Richardson says companies that might need extra support shouldn’t put off working towards compliance.
“Companies really should be aiming to be compliant within six months, well ahead of the December 2018 deadline," he says. "The standards and the deadlines were advised a year ago. We are advising companies to look to be fully compliant within three and six months, as this will give them extra time should it take longer than planned.
"There has been no suggestion from Swift that they are open to extending the deadlines. Companies have to get it done in time or risk being reported to the in-country regulator.”
Swift has also worked on processes to give customers a greater level of insight into their operations and create better understanding of their own systems.
Antonacci at Swift says: “We have also developed anti-fraud tools to help customers. In 2016 we introduced a daily validation report, a fraud detection tool that allows customers to verify Swift message flows and detect unusual transaction patterns and new and uncharacteristic payment relationships. The reports have been well received by the community.”
Richardson says that in his experience of speaking to Bottomline Technologies clients on the Swift network there are some who wanted more.
“Among those that have attested and are compliant, there is some feeling that the controls, whilst appropriate for the Swift environment specifically, do not go far enough," he says.
“From the conversations we have had with companies and customers, there is a call to go into transaction and behaviour monitoring, beyond manual and post-submission checking. They do not see it as a box-ticking exercise; they want to push the security rules on payments further."
He adds: "For these companies they want to see where the controls can be used for other payment types, such as in Faster Payments and Sepa.”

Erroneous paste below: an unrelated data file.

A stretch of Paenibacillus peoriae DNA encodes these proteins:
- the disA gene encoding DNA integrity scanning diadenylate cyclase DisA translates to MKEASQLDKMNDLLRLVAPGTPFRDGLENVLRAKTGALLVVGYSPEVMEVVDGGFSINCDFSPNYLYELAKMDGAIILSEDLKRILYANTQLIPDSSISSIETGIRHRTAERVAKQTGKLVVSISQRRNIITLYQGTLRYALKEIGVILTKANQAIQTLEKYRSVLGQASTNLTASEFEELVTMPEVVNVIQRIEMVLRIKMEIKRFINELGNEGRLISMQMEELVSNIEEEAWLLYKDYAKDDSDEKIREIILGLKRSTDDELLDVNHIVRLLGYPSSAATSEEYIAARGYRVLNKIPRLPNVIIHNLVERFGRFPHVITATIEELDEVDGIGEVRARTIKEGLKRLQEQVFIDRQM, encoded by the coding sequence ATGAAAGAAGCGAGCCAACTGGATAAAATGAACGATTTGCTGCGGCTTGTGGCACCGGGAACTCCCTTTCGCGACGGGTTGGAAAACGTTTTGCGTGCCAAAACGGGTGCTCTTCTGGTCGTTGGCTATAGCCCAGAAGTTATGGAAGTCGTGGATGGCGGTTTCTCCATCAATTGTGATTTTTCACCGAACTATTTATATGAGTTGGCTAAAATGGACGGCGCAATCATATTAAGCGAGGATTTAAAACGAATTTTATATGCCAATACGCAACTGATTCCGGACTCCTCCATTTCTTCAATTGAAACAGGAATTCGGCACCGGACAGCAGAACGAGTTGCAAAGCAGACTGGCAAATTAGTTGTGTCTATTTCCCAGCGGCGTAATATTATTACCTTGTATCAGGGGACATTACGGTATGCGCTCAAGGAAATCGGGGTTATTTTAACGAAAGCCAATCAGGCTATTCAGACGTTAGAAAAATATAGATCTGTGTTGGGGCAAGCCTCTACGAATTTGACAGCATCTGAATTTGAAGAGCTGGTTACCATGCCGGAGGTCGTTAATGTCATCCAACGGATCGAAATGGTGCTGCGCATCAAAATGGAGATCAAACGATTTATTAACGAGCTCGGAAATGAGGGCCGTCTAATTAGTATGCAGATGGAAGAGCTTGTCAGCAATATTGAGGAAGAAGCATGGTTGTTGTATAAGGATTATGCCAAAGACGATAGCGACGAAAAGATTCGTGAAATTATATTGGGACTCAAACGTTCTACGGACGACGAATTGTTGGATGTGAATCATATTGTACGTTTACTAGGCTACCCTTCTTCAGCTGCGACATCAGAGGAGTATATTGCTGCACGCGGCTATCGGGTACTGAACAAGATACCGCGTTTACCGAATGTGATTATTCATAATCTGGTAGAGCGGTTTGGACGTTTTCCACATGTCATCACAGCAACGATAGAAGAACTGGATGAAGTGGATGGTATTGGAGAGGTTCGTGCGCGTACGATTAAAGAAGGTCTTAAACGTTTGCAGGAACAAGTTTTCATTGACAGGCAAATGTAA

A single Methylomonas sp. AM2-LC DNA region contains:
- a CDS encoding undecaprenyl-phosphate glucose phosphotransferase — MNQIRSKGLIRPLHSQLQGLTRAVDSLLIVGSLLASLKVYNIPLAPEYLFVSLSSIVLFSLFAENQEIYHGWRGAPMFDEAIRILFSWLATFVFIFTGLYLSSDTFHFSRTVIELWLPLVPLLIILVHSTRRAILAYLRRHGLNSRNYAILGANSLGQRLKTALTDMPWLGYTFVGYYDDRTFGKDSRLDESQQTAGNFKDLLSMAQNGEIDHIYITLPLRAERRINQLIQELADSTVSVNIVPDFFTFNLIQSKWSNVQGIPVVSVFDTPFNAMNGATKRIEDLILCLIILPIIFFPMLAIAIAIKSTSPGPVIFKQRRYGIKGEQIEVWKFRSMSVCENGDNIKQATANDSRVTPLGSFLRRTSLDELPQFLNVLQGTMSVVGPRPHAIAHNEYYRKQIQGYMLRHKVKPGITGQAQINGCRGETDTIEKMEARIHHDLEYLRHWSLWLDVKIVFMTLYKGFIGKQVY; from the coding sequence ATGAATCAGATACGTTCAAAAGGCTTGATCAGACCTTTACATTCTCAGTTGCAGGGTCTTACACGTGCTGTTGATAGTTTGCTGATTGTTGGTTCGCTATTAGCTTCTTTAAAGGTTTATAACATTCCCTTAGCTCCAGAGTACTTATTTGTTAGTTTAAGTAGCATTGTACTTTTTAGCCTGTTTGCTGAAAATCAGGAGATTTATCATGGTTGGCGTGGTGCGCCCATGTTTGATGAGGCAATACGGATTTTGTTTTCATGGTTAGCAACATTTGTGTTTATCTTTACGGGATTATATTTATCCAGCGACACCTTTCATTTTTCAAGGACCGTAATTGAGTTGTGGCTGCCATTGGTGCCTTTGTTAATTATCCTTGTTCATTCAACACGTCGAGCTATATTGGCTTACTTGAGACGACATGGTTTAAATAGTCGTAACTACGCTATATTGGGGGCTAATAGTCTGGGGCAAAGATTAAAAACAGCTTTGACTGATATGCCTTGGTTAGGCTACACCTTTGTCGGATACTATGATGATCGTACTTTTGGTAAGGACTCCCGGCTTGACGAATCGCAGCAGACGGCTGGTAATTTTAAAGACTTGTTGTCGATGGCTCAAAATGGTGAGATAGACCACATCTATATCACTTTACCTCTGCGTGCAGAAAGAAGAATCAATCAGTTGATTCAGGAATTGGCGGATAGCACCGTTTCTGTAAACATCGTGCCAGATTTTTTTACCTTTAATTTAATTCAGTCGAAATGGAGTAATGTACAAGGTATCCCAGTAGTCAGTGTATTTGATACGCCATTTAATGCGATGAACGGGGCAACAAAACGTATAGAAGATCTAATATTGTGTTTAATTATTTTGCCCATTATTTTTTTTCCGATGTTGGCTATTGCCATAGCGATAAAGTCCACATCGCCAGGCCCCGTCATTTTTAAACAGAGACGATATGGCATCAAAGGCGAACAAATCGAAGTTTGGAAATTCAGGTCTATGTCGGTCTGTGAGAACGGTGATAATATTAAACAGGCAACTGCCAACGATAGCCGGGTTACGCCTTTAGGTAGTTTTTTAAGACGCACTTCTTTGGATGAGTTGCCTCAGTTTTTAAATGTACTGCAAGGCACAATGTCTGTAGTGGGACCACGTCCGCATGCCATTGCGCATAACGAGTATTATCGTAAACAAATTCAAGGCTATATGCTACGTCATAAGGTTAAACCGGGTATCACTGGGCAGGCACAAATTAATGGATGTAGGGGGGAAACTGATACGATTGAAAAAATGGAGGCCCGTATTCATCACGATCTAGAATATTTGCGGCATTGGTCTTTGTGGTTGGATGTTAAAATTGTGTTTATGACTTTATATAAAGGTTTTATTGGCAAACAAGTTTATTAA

The processes will continue to be rolled out during the coming year.
Antonacci says: “Our payment controls service, to be launched in Q3 2018, is an in-flight service that monitors payment messages in real-time in the Swift network. It will bring additional safeguards to ensure that payment instructions are in line with business expectations and don't represent a significant or unacceptable business risk.”
He says Swift provides information such as security alerts, anonymized information on points of compromise and the nature of known security attacks.
“The security controls were developed in conjunction with industry experts and designed to be in line with existing information security industry standards: PCI-DSS, ISO 27002, and NIST," says Antonacci.
"They are kept under constant review to ensure our community is best protected from emerging and evolving cyber threats – but over time we do expect that they will evolve in light of the changing cyber threat landscape.”
The rules were not created in a silo, and Swift worked to ensure CSCF does not contradict any of the regulations that companies are having to work within. As well as pushing the rules further, some companies want to see how the rules from the CSCF can be applied elsewhere.
Richardson says: “There will be assessments to see how and where the controls can find further uses. Under PSD2 [Payment Services Directive II] there is a need for strong account authentication, unless the company can prove it has a low fraud ratio. Many companies are eager to avoid having to implement two-step authentication processes, so can they find a commonality between Swift’s controls and PSD2?”